This week a prospective client asked me what is an endowment fund and can I get grants to fund it?
That question stopped me dead in my tracks.
When was the last time an organization had thought about an endowment fund. Really an organization needs to have a strong foundation in place first. Most organizations these days have had severe budget cuts and at the same time have faced the impact of a very bad economy. Most are more worried about how their donations are coming in next week never mind for perpetuity.
So, I sat back and asked myself a few questions.
What is an endowment campaign?
What type of organization could mount a successful endowment campaign?
Who would support such an effort?
And, if I had to organize one, what would be the best way of doing so?
Tough questions not often faced these days.
Well an endowment campaign is one in which an organization raises money to invest and not to spend. The aim is to have enough of a corpus of investment that the endowment spins off a income to the organization to support its annual operating needs. In most cases, the money placed into a fund is restricted for this purpose with most organization’s making it very, very hard to spend the endowment. Complex and very future thinking indeed.
That lead me to ponder the next question.
What type of organization could mount a campaign to this extent?
Well for starters, it needs to be an organization with a great deal of stability financially for donors to feel comfortable making a contribution which will yield income in perpetuity. An organization needs to be really well-established and have a strong history with an even stronger vision for the future.
And, it needs to be financially secure right now. Nothing could be worse than trying to mount an endowment campaign when the organization is borrowing to meet payroll each week. Let’s not mention the fact that an organization needs to have a strong annual fund with volunteers and a very established and proven donor base.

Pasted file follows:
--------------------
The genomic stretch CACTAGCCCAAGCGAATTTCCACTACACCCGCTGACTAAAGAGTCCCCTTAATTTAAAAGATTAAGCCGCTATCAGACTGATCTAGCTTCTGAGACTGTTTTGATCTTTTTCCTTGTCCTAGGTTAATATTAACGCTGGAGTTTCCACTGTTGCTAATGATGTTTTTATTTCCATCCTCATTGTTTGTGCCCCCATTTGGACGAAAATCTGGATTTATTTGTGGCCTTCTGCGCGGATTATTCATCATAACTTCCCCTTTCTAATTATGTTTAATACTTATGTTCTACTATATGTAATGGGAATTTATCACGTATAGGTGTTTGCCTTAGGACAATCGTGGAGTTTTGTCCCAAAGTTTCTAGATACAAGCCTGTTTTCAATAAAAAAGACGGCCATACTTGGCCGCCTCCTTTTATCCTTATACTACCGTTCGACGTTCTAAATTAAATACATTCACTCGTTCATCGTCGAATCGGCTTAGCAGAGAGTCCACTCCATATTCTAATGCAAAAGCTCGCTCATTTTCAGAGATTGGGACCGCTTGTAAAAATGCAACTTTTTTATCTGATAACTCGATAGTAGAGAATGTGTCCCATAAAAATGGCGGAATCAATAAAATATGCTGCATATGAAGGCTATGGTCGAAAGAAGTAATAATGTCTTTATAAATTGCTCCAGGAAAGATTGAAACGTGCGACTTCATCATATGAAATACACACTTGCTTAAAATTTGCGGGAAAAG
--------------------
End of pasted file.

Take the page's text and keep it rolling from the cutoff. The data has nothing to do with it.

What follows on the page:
Well that made me think next, who will support such efforts?
In most cases an organization’s annual fund relies upon a larger number of smaller gifts. The exact reverse is true of an endowment campaign. In fact, in many senses it resembles the traditional campaign, just even larger. In an endowment campaign, you can expect that a third of the donations or more will come from 10 to 15 donors, the second third or more will come from an additional 75 to 100 donors, and the remainder in small gifts. This is a larger close supporter type of campaign have no doubt about it. We are looking at those with at least $50,000 or more in giving capacity and that means a lot of prospects. Will they give that, probably not, but, you get a sense of the scale now don’t you?
That brings us all back to the question of how do you do this endowment thing?
Well, the way I see it, you can follow the traditional capital campaign model to some great success. One thing that is very sure is that like a capital campaign it needs to be well-organized and planned and needs great organization. This is a very labor-intensive type of campaign to mount and should only be undertaken by organizations with a strong annual fund in place and preferably with those that have had some capital campaign experience under their belt.
I head back to answer the question about grants and foundations supporting an annual fund.
While grants can be a part of this function, it is not very likely that it will be a complete success without the support of your very top donors who are willing to give you money for the long haul in perpetuity. Critical to this effort is having a strong mission, vision, and very strong plan for your future!
Now the question I ask you, is your organization ready for this type of campaign?